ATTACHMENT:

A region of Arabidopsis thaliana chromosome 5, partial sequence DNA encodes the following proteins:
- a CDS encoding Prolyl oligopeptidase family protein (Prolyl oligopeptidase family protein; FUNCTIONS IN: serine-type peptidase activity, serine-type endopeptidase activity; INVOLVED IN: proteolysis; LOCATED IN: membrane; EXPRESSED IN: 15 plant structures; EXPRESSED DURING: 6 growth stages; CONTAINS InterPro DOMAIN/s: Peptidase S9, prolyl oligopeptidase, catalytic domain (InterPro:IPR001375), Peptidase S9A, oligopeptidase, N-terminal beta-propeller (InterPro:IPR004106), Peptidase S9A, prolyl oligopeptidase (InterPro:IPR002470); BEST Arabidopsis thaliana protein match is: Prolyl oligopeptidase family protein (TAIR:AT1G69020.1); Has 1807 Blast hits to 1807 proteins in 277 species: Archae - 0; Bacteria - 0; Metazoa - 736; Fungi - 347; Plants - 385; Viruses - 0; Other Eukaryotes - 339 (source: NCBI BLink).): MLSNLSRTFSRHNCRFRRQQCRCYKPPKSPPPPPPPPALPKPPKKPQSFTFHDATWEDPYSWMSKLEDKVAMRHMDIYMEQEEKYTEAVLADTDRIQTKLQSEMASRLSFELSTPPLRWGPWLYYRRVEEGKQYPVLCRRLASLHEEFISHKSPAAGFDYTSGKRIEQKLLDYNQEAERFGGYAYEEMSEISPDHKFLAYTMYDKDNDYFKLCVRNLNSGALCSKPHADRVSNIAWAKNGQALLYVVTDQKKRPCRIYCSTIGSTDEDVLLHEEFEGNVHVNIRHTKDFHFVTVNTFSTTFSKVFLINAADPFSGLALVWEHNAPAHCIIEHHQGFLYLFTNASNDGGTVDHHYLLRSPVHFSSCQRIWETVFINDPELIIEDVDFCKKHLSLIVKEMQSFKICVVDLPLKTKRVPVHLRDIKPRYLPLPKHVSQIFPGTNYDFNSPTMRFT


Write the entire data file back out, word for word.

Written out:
A region of Arabidopsis thaliana chromosome 5, partial sequence DNA encodes the following proteins:
- a CDS encoding Prolyl oligopeptidase family protein (Prolyl oligopeptidase family protein; FUNCTIONS IN: serine-type peptidase activity, serine-type endopeptidase activity; INVOLVED IN: proteolysis; LOCATED IN: membrane; EXPRESSED IN: 15 plant structures; EXPRESSED DURING: 6 growth stages; CONTAINS InterPro DOMAIN/s: Peptidase S9, prolyl oligopeptidase, catalytic domain (InterPro:IPR001375), Peptidase S9A, oligopeptidase, N-terminal beta-propeller (InterPro:IPR004106), Peptidase S9A, prolyl oligopeptidase (InterPro:IPR002470); BEST Arabidopsis thaliana protein match is: Prolyl oligopeptidase family protein (TAIR:AT1G69020.1); Has 1807 Blast hits to 1807 proteins in 277 species: Archae - 0; Bacteria - 0; Metazoa - 736; Fungi - 347; Plants - 385; Viruses - 0; Other Eukaryotes - 339 (source: NCBI BLink).): MLSNLSRTFSRHNCRFRRQQCRCYKPPKSPPPPPPPPALPKPPKKPQSFTFHDATWEDPYSWMSKLEDKVAMRHMDIYMEQEEKYTEAVLADTDRIQTKLQSEMASRLSFELSTPPLRWGPWLYYRRVEEGKQYPVLCRRLASLHEEFISHKSPAAGFDYTSGKRIEQKLLDYNQEAERFGGYAYEEMSEISPDHKFLAYTMYDKDNDYFKLCVRNLNSGALCSKPHADRVSNIAWAKNGQALLYVVTDQKKRPCRIYCSTIGSTDEDVLLHEEFEGNVHVNIRHTKDFHFVTVNTFSTTFSKVFLINAADPFSGLALVWEHNAPAHCIIEHHQGFLYLFTNASNDGGTVDHHYLLRSPVHFSSCQRIWETVFINDPELIIEDVDFCKKHLSLIVKEMQSFKICVVDLPLKTKRVPVHLRDIKPRYLPLPKHVSQIFPGTNYDFNSPTMRFT